Disability Pride Month: being an advocate and ally as a healthcare professional

In past years, I’m not sure I have paid much attention to July being Disability Awareness Month. I am connected to the disability community both personally and professionally and I feel like most of my personal social media posts are disability awareness year-round. However, being in my current practicing role I feel it is both my professional and personal duty to emphasize myself fully as an ally of the Disability Rights Movement.

Therefore, I will advocate in any way I can for my friends and colleagues in the disability community. I want to be a part of the solution, and work to continue the path to access basic rights and freedoms.

After Pride Month in June where the LGBTQ+ community celebrates some freedoms, they now have after decades of fighting and advocacy, the disability community, who have always been an ally of the disenfranchised, also are still fighting for the most basic of human rights. Disability Pride Month, July, is one event of activism towards this cause. One of the most marginalized groups in our society are persons with disabilities. According to The United Nations Department of Economic and Social Affairs/Disability Fact Sheet, about 15% of the world’s population has a disability and this represents the world’s largest minority (WHO). Many of those with a disability live at or below the poverty level often because of barriers limiting their capacity to fulfill basic needs able-bodied take for granted every day. These needs include but are not limited to, affordable and accessible housing, transportation, accessible work environment, and accessible healthcare.

One of the biggest ways to make a difference in any community is to work WITH individuals, and not FOR them. By truly listening we can ensure our alliance and advocacy are being directed where they are intended to go. Brené Brown imparts it best when she says, “In order to empathize with someone’s experience you must be willing to believe them as they see it, and not how you imagine their experience to be.” As therapists we often want to jump in and fix a situation with all the tools we’ve been given through education and career experience but stepping back and viewing the situation WITH the individual and their experience will allow for the best possible collaboration and outcomes. My purpose in writing this blog is to use the platform I’ve been given to raise awareness and highlight some real-life experiences those with disabilities have had. To hear about those experiences have allowed me to grow and I hope it will have the same effect on readers.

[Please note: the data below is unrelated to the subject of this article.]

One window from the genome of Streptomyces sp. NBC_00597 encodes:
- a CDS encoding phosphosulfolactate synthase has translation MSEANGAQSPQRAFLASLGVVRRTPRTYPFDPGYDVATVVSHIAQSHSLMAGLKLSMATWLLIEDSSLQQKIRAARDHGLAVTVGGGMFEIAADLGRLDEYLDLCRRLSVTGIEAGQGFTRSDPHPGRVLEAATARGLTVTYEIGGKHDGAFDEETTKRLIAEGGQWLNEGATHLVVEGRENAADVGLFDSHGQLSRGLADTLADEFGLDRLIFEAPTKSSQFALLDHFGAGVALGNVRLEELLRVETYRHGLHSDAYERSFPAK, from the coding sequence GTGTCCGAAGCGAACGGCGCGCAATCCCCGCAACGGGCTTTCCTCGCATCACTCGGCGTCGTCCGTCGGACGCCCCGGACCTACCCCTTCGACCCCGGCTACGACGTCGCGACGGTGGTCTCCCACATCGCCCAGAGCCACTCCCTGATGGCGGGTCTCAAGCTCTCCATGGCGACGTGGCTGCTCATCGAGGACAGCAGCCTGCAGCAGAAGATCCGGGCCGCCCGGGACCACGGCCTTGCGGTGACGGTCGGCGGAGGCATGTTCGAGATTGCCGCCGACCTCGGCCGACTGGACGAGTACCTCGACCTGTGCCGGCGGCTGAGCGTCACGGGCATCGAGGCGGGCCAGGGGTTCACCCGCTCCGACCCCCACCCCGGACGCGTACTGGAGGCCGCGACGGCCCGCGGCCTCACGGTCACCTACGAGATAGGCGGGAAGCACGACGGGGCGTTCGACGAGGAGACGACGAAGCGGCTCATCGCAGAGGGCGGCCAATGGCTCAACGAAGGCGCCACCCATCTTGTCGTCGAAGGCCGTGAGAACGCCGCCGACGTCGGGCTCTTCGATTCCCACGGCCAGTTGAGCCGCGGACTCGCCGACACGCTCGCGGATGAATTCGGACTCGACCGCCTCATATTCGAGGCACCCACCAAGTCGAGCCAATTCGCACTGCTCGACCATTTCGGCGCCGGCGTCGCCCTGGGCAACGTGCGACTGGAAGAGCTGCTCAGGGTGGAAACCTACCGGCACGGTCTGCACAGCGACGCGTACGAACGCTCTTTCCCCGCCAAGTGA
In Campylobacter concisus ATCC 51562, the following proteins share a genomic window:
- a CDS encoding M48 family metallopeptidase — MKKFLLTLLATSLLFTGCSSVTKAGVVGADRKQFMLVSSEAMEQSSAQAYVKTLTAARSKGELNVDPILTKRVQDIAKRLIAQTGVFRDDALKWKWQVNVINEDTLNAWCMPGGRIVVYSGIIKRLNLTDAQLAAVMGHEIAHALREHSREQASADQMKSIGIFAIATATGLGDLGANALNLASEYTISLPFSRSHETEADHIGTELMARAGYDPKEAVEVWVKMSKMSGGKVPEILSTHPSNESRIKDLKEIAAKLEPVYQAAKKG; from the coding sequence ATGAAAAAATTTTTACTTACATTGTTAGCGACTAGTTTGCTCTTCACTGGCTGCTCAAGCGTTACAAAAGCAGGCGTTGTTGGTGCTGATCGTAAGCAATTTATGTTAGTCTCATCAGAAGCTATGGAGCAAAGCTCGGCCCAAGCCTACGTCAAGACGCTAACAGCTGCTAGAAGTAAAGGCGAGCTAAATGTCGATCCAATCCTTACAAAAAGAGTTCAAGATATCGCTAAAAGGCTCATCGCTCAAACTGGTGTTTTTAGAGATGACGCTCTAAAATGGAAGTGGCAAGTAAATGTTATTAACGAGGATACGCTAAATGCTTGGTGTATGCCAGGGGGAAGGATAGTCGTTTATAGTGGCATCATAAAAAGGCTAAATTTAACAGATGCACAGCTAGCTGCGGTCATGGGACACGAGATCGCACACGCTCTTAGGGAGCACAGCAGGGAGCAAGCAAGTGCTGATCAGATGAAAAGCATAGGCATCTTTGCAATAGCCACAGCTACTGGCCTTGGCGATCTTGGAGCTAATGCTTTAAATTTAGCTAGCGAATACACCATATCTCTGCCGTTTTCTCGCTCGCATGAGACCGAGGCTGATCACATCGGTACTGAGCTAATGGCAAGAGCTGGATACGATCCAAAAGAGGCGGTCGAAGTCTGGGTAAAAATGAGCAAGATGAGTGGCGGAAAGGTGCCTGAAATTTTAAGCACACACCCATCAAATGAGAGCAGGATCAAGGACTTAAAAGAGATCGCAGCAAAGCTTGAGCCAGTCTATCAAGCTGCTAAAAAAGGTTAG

Christie and her friend Maggie.

Accessible Healthcare

Did you know accessible healthcare isn’t currently a standard, even in North America? If you didn’t, it might because you don’t know a person with a disability. I have worked with children with disabilities for a large portion of my physical therapist career and these children have now grown into adulthood. It’s easy for a caregiver to lift a child out of a wheelchair onto an exam table when the child is 6 years old, it’s much more challenging for that same individual as an adult to transfer onto that same exam table that is not accessible and does not adjust in height. Unfortunately, this is just one example that happens often. These situations can lead to frustration and poor healthcare access, possibly leading to health issues that could be avoided if accessibility wasn’t an issue.

Accessible Transportation 

Inaccessibility to transportation is another barrier which individuals with disabilities are faced with. Depending on geographical location, public transportation might not be an option and not every person can afford an accessible van, which can easily cost $50,000.